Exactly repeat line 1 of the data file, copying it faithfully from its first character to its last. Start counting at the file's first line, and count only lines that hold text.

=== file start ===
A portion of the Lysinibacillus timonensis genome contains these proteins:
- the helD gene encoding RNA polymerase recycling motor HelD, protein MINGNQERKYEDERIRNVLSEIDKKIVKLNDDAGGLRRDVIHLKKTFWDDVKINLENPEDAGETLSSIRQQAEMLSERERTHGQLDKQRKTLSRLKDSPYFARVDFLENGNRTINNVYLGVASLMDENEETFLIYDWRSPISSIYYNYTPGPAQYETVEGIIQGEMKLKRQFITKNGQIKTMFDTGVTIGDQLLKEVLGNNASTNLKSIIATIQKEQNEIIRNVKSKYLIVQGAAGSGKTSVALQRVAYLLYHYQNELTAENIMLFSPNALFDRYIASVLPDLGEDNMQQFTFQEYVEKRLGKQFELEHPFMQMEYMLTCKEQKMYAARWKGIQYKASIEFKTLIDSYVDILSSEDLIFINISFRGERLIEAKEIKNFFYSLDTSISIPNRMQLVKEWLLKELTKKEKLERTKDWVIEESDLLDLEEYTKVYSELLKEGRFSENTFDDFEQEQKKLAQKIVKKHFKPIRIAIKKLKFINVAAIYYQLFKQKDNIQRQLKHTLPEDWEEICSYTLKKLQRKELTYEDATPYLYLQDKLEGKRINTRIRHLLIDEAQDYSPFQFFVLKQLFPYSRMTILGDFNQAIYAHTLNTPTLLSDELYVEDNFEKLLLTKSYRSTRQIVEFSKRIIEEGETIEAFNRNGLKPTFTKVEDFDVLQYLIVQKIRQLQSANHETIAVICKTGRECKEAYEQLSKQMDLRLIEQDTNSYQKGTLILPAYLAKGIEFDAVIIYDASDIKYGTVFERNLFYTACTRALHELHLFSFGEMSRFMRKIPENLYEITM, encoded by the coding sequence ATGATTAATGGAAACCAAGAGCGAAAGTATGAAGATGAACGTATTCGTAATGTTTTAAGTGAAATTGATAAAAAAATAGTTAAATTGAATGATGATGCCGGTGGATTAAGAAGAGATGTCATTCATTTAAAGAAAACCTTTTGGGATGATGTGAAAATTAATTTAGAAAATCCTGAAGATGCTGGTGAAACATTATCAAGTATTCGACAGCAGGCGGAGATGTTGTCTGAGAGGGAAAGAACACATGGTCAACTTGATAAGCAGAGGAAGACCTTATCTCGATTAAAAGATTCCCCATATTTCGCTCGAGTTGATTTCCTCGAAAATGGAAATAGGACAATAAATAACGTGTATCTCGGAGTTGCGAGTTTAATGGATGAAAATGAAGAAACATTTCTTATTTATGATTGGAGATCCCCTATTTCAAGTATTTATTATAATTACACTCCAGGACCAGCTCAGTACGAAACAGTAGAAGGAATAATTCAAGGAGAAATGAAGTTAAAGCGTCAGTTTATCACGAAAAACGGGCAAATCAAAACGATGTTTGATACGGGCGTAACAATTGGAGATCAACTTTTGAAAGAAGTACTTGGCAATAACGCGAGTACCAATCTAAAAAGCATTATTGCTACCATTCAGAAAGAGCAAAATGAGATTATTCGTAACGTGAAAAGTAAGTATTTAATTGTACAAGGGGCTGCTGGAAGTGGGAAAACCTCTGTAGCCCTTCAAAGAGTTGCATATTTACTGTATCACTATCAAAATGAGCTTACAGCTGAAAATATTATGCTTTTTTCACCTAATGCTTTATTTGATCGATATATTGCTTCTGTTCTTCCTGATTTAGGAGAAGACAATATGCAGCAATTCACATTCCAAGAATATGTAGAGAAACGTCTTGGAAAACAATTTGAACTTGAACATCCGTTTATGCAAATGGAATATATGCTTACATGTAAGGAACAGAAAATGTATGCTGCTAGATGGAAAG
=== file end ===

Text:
A portion of the Lysinibacillus timonensis genome contains these proteins: